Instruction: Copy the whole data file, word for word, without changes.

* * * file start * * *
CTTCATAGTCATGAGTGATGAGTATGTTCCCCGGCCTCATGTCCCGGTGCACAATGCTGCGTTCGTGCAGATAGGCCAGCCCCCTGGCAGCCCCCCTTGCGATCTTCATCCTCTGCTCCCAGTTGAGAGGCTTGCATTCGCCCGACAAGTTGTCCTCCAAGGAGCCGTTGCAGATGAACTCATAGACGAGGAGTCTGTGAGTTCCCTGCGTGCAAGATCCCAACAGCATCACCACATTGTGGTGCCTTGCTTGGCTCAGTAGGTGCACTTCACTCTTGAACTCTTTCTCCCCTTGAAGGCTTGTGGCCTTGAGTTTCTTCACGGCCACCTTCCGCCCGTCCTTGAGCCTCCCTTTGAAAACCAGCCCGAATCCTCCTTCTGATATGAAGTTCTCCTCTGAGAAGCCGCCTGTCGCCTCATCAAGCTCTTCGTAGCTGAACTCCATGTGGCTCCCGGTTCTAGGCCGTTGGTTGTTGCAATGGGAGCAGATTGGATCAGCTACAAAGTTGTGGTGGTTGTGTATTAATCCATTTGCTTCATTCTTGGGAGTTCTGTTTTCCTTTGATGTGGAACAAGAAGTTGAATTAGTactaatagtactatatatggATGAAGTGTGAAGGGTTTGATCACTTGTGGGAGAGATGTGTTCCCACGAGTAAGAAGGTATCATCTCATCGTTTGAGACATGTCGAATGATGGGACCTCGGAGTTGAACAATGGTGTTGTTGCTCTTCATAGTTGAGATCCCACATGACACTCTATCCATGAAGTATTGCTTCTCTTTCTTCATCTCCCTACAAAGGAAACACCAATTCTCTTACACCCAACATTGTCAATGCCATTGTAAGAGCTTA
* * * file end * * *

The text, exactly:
CTTCATAGTCATGAGTGATGAGTATGTTCCCCGGCCTCATGTCCCGGTGCACAATGCTGCGTTCGTGCAGATAGGCCAGCCCCCTGGCAGCCCCCCTTGCGATCTTCATCCTCTGCTCCCAGTTGAGAGGCTTGCATTCGCCCGACAAGTTGTCCTCCAAGGAGCCGTTGCAGATGAACTCATAGACGAGGAGTCTGTGAGTTCCCTGCGTGCAAGATCCCAACAGCATCACCACATTGTGGTGCCTTGCTTGGCTCAGTAGGTGCACTTCACTCTTGAACTCTTTCTCCCCTTGAAGGCTTGTGGCCTTGAGTTTCTTCACGGCCACCTTCCGCCCGTCCTTGAGCCTCCCTTTGAAAACCAGCCCGAATCCTCCTTCTGATATGAAGTTCTCCTCTGAGAAGCCGCCTGTCGCCTCATCAAGCTCTTCGTAGCTGAACTCCATGTGGCTCCCGGTTCTAGGCCGTTGGTTGTTGCAATGGGAGCAGATTGGATCAGCTACAAAGTTGTGGTGGTTGTGTATTAATCCATTTGCTTCATTCTTGGGAGTTCTGTTTTCCTTTGATGTGGAACAAGAAGTTGAATTAGTactaatagtactatatatggATGAAGTGTGAAGGGTTTGATCACTTGTGGGAGAGATGTGTTCCCACGAGTAAGAAGGTATCATCTCATCGTTTGAGACATGTCGAATGATGGGACCTCGGAGTTGAACAATGGTGTTGTTGCTCTTCATAGTTGAGATCCCACATGACACTCTATCCATGAAGTATTGCTTCTCTTTCTTCATCTCCCTACAAAGGAAACACCAATTCTCTTACACCCAACATTGTCAATGCCATTGTAAGAGCTTA